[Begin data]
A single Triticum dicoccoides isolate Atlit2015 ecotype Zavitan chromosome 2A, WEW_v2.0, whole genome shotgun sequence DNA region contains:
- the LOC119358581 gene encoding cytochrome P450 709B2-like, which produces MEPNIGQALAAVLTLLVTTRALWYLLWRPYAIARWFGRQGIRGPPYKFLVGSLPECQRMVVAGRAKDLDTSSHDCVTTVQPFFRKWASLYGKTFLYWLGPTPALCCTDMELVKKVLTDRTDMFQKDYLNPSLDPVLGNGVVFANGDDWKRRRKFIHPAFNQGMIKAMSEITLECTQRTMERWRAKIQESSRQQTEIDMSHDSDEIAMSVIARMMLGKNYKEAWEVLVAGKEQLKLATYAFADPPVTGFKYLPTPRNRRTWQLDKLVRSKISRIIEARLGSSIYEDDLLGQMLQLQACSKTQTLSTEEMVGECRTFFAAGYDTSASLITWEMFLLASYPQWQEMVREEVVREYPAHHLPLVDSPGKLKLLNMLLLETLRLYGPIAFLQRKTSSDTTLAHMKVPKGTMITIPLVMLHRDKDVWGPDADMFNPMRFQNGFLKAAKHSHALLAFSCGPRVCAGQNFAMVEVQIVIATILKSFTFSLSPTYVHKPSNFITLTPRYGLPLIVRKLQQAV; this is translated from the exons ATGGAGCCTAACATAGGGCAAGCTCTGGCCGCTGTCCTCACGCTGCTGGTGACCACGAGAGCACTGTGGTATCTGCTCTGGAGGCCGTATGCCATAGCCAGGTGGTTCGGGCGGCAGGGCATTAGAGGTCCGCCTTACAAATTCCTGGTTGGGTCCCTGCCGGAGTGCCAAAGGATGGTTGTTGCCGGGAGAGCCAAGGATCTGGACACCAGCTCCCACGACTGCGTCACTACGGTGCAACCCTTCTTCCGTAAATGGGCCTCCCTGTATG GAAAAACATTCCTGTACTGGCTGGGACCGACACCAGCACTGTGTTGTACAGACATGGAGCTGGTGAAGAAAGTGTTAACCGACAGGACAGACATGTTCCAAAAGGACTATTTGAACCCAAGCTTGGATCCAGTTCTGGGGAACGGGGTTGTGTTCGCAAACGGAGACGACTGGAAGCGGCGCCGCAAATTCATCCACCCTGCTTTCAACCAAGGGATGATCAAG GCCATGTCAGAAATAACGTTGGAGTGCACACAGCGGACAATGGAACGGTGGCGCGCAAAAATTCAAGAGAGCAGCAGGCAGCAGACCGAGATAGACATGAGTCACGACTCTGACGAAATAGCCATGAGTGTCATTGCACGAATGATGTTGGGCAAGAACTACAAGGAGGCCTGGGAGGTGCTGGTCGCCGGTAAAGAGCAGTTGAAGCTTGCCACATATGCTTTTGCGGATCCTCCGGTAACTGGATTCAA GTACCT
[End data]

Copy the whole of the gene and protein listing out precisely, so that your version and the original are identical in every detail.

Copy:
A single Triticum dicoccoides isolate Atlit2015 ecotype Zavitan chromosome 2A, WEW_v2.0, whole genome shotgun sequence DNA region contains:
- the LOC119358581 gene encoding cytochrome P450 709B2-like, which produces MEPNIGQALAAVLTLLVTTRALWYLLWRPYAIARWFGRQGIRGPPYKFLVGSLPECQRMVVAGRAKDLDTSSHDCVTTVQPFFRKWASLYGKTFLYWLGPTPALCCTDMELVKKVLTDRTDMFQKDYLNPSLDPVLGNGVVFANGDDWKRRRKFIHPAFNQGMIKAMSEITLECTQRTMERWRAKIQESSRQQTEIDMSHDSDEIAMSVIARMMLGKNYKEAWEVLVAGKEQLKLATYAFADPPVTGFKYLPTPRNRRTWQLDKLVRSKISRIIEARLGSSIYEDDLLGQMLQLQACSKTQTLSTEEMVGECRTFFAAGYDTSASLITWEMFLLASYPQWQEMVREEVVREYPAHHLPLVDSPGKLKLLNMLLLETLRLYGPIAFLQRKTSSDTTLAHMKVPKGTMITIPLVMLHRDKDVWGPDADMFNPMRFQNGFLKAAKHSHALLAFSCGPRVCAGQNFAMVEVQIVIATILKSFTFSLSPTYVHKPSNFITLTPRYGLPLIVRKLQQAV; this is translated from the exons ATGGAGCCTAACATAGGGCAAGCTCTGGCCGCTGTCCTCACGCTGCTGGTGACCACGAGAGCACTGTGGTATCTGCTCTGGAGGCCGTATGCCATAGCCAGGTGGTTCGGGCGGCAGGGCATTAGAGGTCCGCCTTACAAATTCCTGGTTGGGTCCCTGCCGGAGTGCCAAAGGATGGTTGTTGCCGGGAGAGCCAAGGATCTGGACACCAGCTCCCACGACTGCGTCACTACGGTGCAACCCTTCTTCCGTAAATGGGCCTCCCTGTATG GAAAAACATTCCTGTACTGGCTGGGACCGACACCAGCACTGTGTTGTACAGACATGGAGCTGGTGAAGAAAGTGTTAACCGACAGGACAGACATGTTCCAAAAGGACTATTTGAACCCAAGCTTGGATCCAGTTCTGGGGAACGGGGTTGTGTTCGCAAACGGAGACGACTGGAAGCGGCGCCGCAAATTCATCCACCCTGCTTTCAACCAAGGGATGATCAAG GCCATGTCAGAAATAACGTTGGAGTGCACACAGCGGACAATGGAACGGTGGCGCGCAAAAATTCAAGAGAGCAGCAGGCAGCAGACCGAGATAGACATGAGTCACGACTCTGACGAAATAGCCATGAGTGTCATTGCACGAATGATGTTGGGCAAGAACTACAAGGAGGCCTGGGAGGTGCTGGTCGCCGGTAAAGAGCAGTTGAAGCTTGCCACATATGCTTTTGCGGATCCTCCGGTAACTGGATTCAA GTACCT